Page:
Portraits of Wildflowers

Perspectives on Nature Photography

Posts Tagged ‘mammal

Rock squirrel

with 30 comments

The squirrels that I normally and often see in Austin are fox squirrels. When I noticed one of a different type sitting on the rail of our deck one day recently, I quickly got my camera and attached my lens with the longest reach, 400mm. The animal, which appears to be a rock squirrel, Spermophilus variegatus, was facing partly away but I took one picture anyhow. When I tried opening the back door to get a better angle, the squirrel ran off. On October 21st I saw it on the rail again, this time in a little better position, and I managed to get the photograph shown here.

© 2018 Steven Schwartzman

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Written by Steve Schwartzman

October 28, 2018 at 4:42 AM

Golden-mantled ground squirrel

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How about this golden-mantled ground squirrel (Callospermophilus lateralis) nibbling on a dry plant in Waterton Lakes National Park, Alberta, a year ago today?

UPDATE: Thanks to Tanja Britton for correcting my misidentification of this little animal as a chipmunk. I’m better at photographing than knowing what I’ve photographed.

© 2018 Steven Schwartzman

Written by Steve Schwartzman

August 29, 2018 at 4:39 AM

Male elk

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Rocky Mountains; June 5, 2017.

© 2018 Steven Schwartzman

Written by Steve Schwartzman

June 7, 2018 at 4:48 AM

Jackrabbit

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Several times in the Copperfield subdivision of Calgary where we stayed with our gracious hosts on and off during the trip, I spotted a jackrabbit hanging around the neighborhood, as in this photograph from August 27th. My guess is that it was a white-tailed jackrabbit (Lepus townsendii). Of course the sightings might have been of different white-tailed jackrabbits, given that I couldn’t tell one individual from another.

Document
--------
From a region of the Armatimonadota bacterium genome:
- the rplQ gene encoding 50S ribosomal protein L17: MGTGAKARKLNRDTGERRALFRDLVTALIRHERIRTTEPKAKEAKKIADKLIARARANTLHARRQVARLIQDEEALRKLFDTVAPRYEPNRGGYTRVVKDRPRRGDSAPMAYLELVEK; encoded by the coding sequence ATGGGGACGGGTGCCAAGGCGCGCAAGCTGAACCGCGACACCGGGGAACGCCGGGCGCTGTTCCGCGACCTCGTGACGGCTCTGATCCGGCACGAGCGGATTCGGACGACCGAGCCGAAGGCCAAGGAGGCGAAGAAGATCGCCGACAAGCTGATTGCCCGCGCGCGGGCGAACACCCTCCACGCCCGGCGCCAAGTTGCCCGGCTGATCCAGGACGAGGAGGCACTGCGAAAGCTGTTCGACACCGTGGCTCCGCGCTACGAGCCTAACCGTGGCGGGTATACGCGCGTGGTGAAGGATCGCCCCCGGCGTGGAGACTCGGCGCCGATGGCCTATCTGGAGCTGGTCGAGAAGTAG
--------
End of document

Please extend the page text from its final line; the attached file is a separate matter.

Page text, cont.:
UPDATE: I’ve learned that members of the genus Lepus are actually hares rather than rabbits. Here’s what H.L. Mencken wrote in The American Language: Zoologically speaking, there are no native rabbits in the United States; they are all hares. But the early colonists, for some unknown reason, dropped the word hare out of their vocabulary, and it is rarely heard in American speech to this day. When it appears it is almost always applied to the so-called Belgian hare, which, curiously enough, is not a hare at all, but a true rabbit.”

You’re welcome to read much more about hares.

© 2017 Steven Schwartzman

Written by Steve Schwartzman

October 28, 2017 at 4:47 AM

From Columbia to Columbian

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Okay, so I graduated from college at Columbia University in 1967. That didn’t prepare me for my first encounter, fifty years later, with a Columbian ground squirrel (Urocitellus or Spermophilus columbianus) outside the Logan Pass visitor center in Glacier National Park, Montana, on August 31st. I’d kept hearing a clucking noise that I couldn’t identify. A nearby person said “it” was on the other side of some trees from where we were standing. When I walked around I found out what the “it” was: this squirrel chattering away and coincidentally lording it over a little colony of flowering fireweed (Chamaenerion or Chamerion or Epilobium angustifolium). This is the second appearance recently of fireweed in a supporting role with an animal; the prolific plant will eventually appear in its own right. In the meantime, if you want a much closer look at the ground squirrel, click below on the excerpt from a different frame. You’ll be glad you did.

© 2017 Steven Schwartzman

Written by Steve Schwartzman

October 13, 2017 at 4:37 AM

Bearing up

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Click for better clarity and contrast.

On August 29th, a week or so before Waterton Lakes National Park in Alberta shut down because of a forest fire, we drove along Akamina Parkway headed toward Cameron Lake. It wasn’t long before we came up behind a car that was stopped in the road. I’ve learned that when that happens in a national or state park, it usually means the driver of the stopped car has seen an animal, and that was the case here. I worked my way around the other car, drove further down the road, and waited for the animal to amble along in my direction. It was a black bear, the first I’d ever seen in the wild.


UPDATE: After yesterday’s post appeared, I received quite a bit of information about the mountain shown in it. I’ve updated that post to include the new information.

© 2017 Steven Schwartzman

Written by Steve Schwartzman

September 26, 2017 at 4:40 AM

More than petroglyphs

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I photographed more than petroglyphs at Petroglyph National Monument in Albuquerque on June 13th. Presumably to avoid the heat of the sun, this squirrel kept scrunching itself down into some of the narrow shadows cast by a picnic shelter.

© 2017 Steven Schwartzman

Written by Steve Schwartzman

July 19, 2017 at 4:46 AM

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